While bariatric patients hear over and over again about the importance of protein following weight loss surgery, many are unaware of why it matters so much. This lack of awareness can be a barrier to comply with recommended protein intake requirements, which can interfere with both weight loss and wellness. Here’s a closer look at the protein imperative for weight loss patients.
While malnutrition is rare following bariatric surgery, it can be a severe and even life-threatening complication. Registered dietitians can help their bariatric clients avoid malnutrition and stay healthy by educating them about why meeting their supplement requirements matters. Here’s a closer look at the issue, along with an overview of the vitamins and minerals that help prevent malnutrition and promote optimal nutritional outcomes.
Protein is one of the most critical components of the bariatric diet, with intake recommendations ranging between 60 and 100 grams daily, according to the American Society for Metabolic and Bariatric Surgery (ASMBS) When people fail to get enough protein, they risk losing muscle mass and strength while ultimately compromising their healthy metabolisms. Unfortunately, this is exactly what happens to many bariatric patients The good news is, it doesn’t have to be that way. These five high-protein foods for bariatric patients can help them incorporate adequate amounts of this essential macronutrient into their balanced post-op diets.
We can provide bariatric patients with all of the information in the world about nutrition, weight loss, and wellness, but at the end of the day, whether they follow it largely depends on something else: Whether or not it’s convenient for them. Here’s a closer look at the convenience imperative, along with one bariatric weight loss product that offers a winning combination of nutrition, taste, and convenience.
It’s hardly a surprise that the obesity epidemic has risen as more and more processed food products have flooded the market. In fact, four out of five studies have linked higher purchases or consumption of “ultra-processed” food with people who are overweight or obese, according to research published in Current Obesity Reports. Conversely, we also know that “real foods,” a.k.a. those made with unprocessed, additive-free and vitamin- and mineral-rich ingredients, are associated with many health and wellness benefits, including supporting weight loss and weight management. Here’s a closer look at three ways in which real foods can help bariatric patients succeed.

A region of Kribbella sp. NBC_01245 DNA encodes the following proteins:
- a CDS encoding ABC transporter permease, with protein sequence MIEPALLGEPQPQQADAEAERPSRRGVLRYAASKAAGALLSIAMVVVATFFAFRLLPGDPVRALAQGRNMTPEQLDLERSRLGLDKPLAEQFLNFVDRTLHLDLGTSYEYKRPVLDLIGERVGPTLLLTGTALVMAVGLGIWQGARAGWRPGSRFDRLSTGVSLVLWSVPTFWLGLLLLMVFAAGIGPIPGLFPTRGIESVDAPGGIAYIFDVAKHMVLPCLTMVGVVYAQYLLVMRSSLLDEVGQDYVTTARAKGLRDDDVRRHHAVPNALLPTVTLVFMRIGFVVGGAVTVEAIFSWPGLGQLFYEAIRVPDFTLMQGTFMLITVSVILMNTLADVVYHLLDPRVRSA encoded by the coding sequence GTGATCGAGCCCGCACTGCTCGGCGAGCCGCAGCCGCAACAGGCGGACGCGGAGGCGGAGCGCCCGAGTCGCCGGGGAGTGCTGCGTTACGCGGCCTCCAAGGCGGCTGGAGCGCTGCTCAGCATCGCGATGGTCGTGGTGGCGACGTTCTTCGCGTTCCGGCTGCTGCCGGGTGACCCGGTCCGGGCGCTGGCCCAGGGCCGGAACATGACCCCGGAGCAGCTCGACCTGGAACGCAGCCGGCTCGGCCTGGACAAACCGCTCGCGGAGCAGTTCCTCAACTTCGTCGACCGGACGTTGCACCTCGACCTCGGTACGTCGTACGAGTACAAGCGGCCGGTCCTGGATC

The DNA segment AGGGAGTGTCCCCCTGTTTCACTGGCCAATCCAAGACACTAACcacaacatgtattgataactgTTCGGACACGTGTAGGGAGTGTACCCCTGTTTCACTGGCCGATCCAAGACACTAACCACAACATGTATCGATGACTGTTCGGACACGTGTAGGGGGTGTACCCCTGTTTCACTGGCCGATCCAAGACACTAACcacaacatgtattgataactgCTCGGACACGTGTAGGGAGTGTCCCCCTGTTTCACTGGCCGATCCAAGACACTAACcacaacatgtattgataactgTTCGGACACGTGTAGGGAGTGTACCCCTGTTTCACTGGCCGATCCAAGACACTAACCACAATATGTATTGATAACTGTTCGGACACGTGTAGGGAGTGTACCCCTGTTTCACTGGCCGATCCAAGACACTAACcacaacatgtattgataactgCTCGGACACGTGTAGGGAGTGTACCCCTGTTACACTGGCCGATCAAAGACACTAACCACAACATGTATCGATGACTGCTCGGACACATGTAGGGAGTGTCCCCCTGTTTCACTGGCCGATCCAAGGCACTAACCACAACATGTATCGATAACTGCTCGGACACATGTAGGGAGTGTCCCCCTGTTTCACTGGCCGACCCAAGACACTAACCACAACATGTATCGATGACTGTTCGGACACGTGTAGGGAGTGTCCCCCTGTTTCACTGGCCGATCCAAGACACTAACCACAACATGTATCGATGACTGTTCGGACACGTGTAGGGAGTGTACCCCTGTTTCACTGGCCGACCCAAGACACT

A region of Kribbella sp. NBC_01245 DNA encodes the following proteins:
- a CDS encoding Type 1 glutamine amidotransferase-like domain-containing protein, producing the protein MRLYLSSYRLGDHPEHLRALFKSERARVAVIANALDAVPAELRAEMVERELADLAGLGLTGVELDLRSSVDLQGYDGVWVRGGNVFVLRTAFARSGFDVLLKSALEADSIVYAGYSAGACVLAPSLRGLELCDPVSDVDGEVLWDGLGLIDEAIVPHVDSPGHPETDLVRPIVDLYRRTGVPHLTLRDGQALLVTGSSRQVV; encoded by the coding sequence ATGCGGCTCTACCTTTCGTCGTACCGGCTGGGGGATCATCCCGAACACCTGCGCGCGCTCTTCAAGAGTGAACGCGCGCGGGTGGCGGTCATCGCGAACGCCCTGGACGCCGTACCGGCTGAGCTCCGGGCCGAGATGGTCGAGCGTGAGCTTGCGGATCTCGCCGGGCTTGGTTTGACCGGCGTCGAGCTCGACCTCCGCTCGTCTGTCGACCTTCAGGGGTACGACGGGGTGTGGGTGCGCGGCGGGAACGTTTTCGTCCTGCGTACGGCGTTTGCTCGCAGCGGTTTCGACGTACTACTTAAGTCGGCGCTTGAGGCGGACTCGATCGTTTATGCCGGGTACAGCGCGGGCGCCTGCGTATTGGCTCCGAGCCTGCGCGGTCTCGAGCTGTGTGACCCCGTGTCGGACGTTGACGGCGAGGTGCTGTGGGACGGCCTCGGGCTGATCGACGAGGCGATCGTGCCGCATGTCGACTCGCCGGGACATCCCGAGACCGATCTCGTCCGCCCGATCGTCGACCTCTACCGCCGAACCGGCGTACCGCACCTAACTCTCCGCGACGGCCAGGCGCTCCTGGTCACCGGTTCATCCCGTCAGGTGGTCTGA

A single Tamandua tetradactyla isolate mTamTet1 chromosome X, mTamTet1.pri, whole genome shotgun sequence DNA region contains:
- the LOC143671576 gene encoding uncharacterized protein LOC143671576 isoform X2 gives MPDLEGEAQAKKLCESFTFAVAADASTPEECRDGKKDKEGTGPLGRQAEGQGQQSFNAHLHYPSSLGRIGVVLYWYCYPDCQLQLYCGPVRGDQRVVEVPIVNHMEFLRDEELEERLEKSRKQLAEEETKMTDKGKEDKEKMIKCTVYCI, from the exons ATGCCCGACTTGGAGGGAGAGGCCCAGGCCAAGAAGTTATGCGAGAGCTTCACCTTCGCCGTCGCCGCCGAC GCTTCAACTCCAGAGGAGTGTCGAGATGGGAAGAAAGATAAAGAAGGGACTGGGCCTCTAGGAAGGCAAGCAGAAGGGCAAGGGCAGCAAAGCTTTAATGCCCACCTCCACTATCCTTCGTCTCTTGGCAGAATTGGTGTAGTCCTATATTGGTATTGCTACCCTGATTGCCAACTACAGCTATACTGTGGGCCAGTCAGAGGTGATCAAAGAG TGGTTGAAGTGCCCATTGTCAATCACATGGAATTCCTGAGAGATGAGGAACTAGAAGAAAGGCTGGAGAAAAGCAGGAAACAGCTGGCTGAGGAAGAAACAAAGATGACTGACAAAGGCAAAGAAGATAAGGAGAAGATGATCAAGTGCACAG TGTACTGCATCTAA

There’s a lot of conflicting information floating around out there on the internet. How do you know what’s true and what’s “fake news”? Finding reliable sources is more important than ever — especially when it comes to weight loss, nutrition and overall health and wellness. Read on for a roundup of eight trustworthy resources used by the Rational Foods team.
While we often talk about the importance of “eating right,” this can be easier said than done for bariatric patients who may have a limited understanding of nutrition. Organic foods are one common area of confusion. Read on for a closer look at five myths and misconceptions about organics.
"Well-planned goals can help you convert your thoughts into action," says the Mayo Clinic. And when it comes to goals, SMART ones are widely viewed as the gold standard. Short for goals that are specific, measurable, achievable, relevant, and time-bound, this acronym can be an invaluable one when applied to goal-setting for bariatric patients. Of course, advising your weight loss clients to “be SMART” is unlikely to be enough. Here’s a roundup of tips aimed at helping weight loss patients turn SMART goals into results.
As the popular adage goes, “It is not our mistakes that define who we are; it is how we recover from those mistakes.” While this sentiment applies to many aspects of life, it’s extremely relevant to the weight loss journey. Why? Because the reality is that people can and do mess up when it comes to weight loss patient adherence. However, the occasional mistake doesn’t have to derail a post-op patient’s journey to health — especially with the support of a dietitian.
People with obesity face bias and discrimination every day. Unfortunately, this has numerous negative complications. Says the Obesity Action Coalition, “Research has demonstrated substantial impact on personal relationships, education attainment, professional achievement, and healthcare delivery.” While the dietitian's office should be a “safe space” for weight loss patients, it doesn’t happen automatically. Rather, dietitians must be proactive when it comes to facilitating respectful communication with their weight loss patients. Start with these three tips.
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Rational Foods is closing the gap between obesity management and healthy eating. We are providing a convenient, flavorful, real food option to patients undergoing medical weight loss care. Our mission is to help people make smart decisions for a healthier life.